Chart of the Day illustrates the
average percent change in the S&P 500 during the first 1000 trading days
following a major stock market correction of 15% (or more).

The chart illustrates
that the market tends to achieve the majority of its gains during the first two
years (504 trading days).

click for larger graphic

20050511

courtesy of Chart of the Day

>

CotD explains the reasons for the reduced gains as rallies age: 

First, longer rallies have not tended to result in proportionally
larger gains. Second, most rallies have not lasted 1000 trading days. Therefore,
more significant corrections are included in the gray average line as it
approaches 1000 trading days. For example, half of the rallies since 1950 lasted
less than 600 trading days. Regardless, the current rally has been extremely
average.

I like to use historical averages as a very rough outline for present investing theses. If you do this, you must keep in mind the normal distribution curve (i.e., bell curve), and the likely probabilities which exist above and below median.

And, there is always the possibility of a "Black Swan event" — something so unlikely that many investors deem it impossible. Kinda like GM stock going up as its bonds go down (Whoops).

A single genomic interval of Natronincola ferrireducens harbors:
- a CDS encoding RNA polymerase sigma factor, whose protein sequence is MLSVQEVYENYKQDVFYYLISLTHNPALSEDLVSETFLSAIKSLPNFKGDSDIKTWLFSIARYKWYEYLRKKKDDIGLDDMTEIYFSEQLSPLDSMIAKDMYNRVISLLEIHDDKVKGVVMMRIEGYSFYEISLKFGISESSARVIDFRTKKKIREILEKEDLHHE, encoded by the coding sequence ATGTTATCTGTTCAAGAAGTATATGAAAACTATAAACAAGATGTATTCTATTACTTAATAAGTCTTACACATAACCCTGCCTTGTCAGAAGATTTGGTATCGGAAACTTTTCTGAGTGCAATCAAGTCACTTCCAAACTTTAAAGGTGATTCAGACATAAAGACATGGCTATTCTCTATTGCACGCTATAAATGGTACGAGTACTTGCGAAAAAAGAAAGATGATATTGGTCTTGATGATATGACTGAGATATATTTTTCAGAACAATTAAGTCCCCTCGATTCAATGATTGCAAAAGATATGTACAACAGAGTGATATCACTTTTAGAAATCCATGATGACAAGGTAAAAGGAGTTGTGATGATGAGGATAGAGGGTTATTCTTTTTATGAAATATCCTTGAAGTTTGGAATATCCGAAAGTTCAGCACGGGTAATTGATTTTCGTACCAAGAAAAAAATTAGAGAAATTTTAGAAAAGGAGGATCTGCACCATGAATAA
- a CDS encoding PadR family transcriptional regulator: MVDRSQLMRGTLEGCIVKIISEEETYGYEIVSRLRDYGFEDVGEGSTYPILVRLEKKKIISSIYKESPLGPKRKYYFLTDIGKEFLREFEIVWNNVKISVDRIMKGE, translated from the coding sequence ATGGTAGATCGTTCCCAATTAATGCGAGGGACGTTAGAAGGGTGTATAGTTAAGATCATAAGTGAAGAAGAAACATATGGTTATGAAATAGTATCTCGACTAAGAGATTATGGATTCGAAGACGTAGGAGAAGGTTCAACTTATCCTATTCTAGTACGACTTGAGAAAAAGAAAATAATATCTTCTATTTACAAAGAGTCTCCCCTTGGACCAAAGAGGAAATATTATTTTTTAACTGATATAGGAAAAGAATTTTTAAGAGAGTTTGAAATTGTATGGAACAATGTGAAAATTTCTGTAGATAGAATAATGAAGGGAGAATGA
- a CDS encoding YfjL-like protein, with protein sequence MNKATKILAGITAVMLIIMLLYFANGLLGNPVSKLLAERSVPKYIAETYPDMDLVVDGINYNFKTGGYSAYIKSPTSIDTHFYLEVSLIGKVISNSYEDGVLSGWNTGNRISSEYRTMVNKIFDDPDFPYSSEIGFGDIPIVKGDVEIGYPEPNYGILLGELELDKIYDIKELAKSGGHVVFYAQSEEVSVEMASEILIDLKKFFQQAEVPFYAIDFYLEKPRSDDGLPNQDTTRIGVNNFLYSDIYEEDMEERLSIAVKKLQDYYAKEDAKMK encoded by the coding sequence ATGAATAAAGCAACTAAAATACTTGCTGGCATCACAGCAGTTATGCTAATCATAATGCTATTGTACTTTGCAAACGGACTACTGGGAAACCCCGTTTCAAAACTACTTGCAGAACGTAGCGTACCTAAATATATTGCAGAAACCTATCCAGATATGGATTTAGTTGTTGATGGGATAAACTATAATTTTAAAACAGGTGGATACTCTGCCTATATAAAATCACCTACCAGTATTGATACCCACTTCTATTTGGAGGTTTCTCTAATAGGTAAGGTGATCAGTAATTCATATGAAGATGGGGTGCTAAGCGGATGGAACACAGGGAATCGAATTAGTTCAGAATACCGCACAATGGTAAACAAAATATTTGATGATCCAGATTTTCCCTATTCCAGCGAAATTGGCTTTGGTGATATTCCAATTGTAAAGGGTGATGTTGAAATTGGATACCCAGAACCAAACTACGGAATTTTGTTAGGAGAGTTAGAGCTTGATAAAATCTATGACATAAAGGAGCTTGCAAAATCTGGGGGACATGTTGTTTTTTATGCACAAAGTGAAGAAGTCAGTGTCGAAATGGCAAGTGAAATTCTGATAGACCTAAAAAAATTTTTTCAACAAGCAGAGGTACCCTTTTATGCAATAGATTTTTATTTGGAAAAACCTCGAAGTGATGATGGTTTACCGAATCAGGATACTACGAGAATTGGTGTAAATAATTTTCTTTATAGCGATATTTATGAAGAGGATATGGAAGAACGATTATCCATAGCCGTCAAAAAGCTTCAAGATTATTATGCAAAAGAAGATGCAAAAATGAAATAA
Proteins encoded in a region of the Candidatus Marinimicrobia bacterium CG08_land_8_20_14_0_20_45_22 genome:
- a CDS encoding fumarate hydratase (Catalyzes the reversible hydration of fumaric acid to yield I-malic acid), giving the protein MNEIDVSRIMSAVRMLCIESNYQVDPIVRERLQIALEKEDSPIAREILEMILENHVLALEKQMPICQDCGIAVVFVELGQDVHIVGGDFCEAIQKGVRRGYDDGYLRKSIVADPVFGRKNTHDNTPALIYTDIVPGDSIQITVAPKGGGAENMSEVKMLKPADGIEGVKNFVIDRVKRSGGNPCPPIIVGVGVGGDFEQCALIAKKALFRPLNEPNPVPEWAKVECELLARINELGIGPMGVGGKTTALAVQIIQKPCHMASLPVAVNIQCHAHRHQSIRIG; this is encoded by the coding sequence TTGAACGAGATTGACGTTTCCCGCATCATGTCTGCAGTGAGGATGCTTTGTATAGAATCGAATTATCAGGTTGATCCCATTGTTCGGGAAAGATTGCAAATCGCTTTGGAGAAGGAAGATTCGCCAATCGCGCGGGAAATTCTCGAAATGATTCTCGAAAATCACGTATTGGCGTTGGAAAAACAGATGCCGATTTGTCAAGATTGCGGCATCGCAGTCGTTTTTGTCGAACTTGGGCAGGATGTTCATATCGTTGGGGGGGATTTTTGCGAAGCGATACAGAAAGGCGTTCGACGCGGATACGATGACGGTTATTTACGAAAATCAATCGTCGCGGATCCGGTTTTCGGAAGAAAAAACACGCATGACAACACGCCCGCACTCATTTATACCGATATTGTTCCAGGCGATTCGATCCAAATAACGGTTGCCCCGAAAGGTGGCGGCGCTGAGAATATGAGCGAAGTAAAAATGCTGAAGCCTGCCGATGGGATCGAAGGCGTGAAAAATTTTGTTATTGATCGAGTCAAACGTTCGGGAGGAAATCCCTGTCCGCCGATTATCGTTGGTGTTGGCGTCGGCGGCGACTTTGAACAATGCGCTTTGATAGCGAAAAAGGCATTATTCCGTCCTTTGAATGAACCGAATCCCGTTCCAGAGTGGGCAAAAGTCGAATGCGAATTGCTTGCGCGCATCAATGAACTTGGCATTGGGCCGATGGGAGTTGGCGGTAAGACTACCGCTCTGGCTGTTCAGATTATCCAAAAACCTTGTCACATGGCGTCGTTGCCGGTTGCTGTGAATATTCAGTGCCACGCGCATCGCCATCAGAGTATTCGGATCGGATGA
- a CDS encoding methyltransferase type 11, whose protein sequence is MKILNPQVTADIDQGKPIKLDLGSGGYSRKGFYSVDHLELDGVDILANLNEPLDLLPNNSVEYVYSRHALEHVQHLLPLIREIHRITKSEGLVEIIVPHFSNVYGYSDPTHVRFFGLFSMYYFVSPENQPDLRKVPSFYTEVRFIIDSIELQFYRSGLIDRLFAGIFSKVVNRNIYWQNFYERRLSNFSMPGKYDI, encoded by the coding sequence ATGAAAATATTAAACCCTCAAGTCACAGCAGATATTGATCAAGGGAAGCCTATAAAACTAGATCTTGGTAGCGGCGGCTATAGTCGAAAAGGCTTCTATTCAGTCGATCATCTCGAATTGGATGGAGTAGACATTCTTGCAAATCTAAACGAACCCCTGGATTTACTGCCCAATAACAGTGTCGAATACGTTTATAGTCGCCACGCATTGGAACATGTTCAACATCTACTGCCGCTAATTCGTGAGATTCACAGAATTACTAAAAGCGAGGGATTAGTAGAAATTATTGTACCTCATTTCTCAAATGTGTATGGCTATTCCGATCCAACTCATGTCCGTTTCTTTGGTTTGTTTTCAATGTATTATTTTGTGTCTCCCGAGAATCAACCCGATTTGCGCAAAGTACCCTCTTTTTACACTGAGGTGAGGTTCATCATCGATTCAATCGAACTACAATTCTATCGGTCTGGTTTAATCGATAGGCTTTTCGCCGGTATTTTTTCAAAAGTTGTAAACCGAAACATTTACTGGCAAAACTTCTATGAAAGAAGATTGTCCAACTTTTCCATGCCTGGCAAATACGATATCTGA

The chart above makes it appear that most of the gains  in this cycle have been already made. However, if we see a significant selloff, then there is money to be made on the upside — but on risk/reward basis, only from near that low. From recent market levels, its a higher risk, moderate reward proposition.

Category: Markets

Please use the comments to demonstrate your own ignorance, unfamiliarity with empirical data and lack of respect for scientific knowledge. Be sure to create straw men and argue against things I have neither said nor implied. If you could repeat previously discredited memes or steer the conversation into irrelevant, off topic discussions, it would be appreciated. Lastly, kindly forgo all civility in your discourse . . . you are, after all, anonymous.

Comments are closed.